Florida Politics: You also have concerns about bills (SB 2012, HB 1475) to limit the participation of transgender female athletes in girls’ sports. How concerned are you this legislation may pass this year?

Mauer: Unfortunately, in the Senate, it’s being carried by the Senate Appropriations Chair (Kelly Stargel). She occupies a considerable position of power in the Legislature, so we know there is some leadership focus on the bill. This is part of a national coordinated campaign in 25 states across the country. There are states where it has failed. In South Carolina, it was voted down as legislation. The Utah Governor and the South Dakota Governor both came out in opposition to the legislation. We know in some states, economic concerns like the NCAA pulling tournaments from states have given even conservative lawmakers pause. I haven’t had communication directly with the NCAA, but know they signed a letter from major businesses opposing the legislation. We know in Florida, we’ve had policies in place nearly a decade on transgender participation in athletics, and the bill sponsors bill cannot point to any example where there has been a problem. This is not just a solution in search of a problem; it’s a problem in search of a problem. In a two-year period, we had seven transgender women murdered in Florida, and we lead the nation in violence against the transgender community.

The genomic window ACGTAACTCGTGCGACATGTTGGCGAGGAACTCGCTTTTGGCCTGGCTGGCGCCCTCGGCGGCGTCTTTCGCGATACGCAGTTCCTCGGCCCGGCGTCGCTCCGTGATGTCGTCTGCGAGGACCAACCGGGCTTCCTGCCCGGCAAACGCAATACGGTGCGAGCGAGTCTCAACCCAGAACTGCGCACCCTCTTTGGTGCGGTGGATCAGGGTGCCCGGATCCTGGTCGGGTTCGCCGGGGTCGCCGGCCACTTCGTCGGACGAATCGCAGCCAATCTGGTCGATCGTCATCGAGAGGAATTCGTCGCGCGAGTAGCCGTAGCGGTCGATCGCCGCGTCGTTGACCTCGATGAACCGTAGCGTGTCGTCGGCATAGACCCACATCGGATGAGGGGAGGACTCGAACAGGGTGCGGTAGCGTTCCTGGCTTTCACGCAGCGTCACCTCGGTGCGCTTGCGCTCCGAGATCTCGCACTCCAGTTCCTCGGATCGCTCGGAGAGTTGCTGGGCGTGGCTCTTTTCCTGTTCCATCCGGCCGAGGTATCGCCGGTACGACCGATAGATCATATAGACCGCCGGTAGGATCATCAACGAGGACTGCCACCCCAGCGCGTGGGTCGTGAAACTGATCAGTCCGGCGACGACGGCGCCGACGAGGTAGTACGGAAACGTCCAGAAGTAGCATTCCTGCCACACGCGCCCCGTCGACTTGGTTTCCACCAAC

Florida Politics: What should Florida be doing to address that violence?

Mauer: There’s legislation (SB 43), a bill sponsored by Sen. Lori Berman and another by Rep. Joe Geller (HB 194), that would add (crimes motivated by) gender identity, along with gender and a broader definition of disabilities, to Florida’s hate crime statute. Those murders cannot be prosecuted as hate crimes. At the beginning of Session, that hate crimes expansion bill did pass through a first senate committee with bipartisan support, and it would have gone to a committee of Republicans ready to vote for it, and then its committees of reference were changed. Now it goes to the Appropriations Committee, and we have not seen Sen. Stargel place it on an agenda. Now, we saw Sen. Stargel make clear (in the Education committee) the transgender sports ban bill is not intended to be an attack on the transgender community, so we are hopeful she will meet with the transgender community and understand the harm of that bill, and hopefully put this other bill on the agenda.